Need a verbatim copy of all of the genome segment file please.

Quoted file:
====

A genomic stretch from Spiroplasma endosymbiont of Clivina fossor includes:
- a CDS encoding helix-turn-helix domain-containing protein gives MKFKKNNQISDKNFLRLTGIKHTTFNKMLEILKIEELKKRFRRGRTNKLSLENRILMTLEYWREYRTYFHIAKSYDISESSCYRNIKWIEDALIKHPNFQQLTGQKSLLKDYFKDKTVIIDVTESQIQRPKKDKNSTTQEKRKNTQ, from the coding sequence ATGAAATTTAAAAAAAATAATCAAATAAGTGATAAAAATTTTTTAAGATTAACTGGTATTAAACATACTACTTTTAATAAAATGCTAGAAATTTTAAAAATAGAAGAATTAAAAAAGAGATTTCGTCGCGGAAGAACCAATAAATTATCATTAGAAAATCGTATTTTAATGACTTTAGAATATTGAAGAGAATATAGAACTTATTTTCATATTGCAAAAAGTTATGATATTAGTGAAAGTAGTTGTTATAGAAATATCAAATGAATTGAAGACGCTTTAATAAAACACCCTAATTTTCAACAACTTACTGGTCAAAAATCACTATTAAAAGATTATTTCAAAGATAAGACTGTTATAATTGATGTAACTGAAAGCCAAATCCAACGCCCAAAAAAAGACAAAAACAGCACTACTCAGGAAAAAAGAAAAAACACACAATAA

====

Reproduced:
A genomic stretch from Spiroplasma endosymbiont of Clivina fossor includes:
- a CDS encoding helix-turn-helix domain-containing protein gives MKFKKNNQISDKNFLRLTGIKHTTFNKMLEILKIEELKKRFRRGRTNKLSLENRILMTLEYWREYRTYFHIAKSYDISESSCYRNIKWIEDALIKHPNFQQLTGQKSLLKDYFKDKTVIIDVTESQIQRPKKDKNSTTQEKRKNTQ, from the coding sequence ATGAAATTTAAAAAAAATAATCAAATAAGTGATAAAAATTTTTTAAGATTAACTGGTATTAAACATACTACTTTTAATAAAATGCTAGAAATTTTAAAAATAGAAGAATTAAAAAAGAGATTTCGTCGCGGAAGAACCAATAAATTATCATTAGAAAATCGTATTTTAATGACTTTAGAATATTGAAGAGAATATAGAACTTATTTTCATATTGCAAAAAGTTATGATATTAGTGAAAGTAGTTGTTATAGAAATATCAAATGAATTGAAGACGCTTTAATAAAACACCCTAATTTTCAACAACTTACTGGTCAAAAATCACTATTAAAAGATTATTTCAAAGATAAGACTGTTATAATTGATGTAACTGAAAGCCAAATCCAACGCCCAAAAAAAGACAAAAACAGCACTACTCAGGAAAAAAGAAAAAACACACAATAA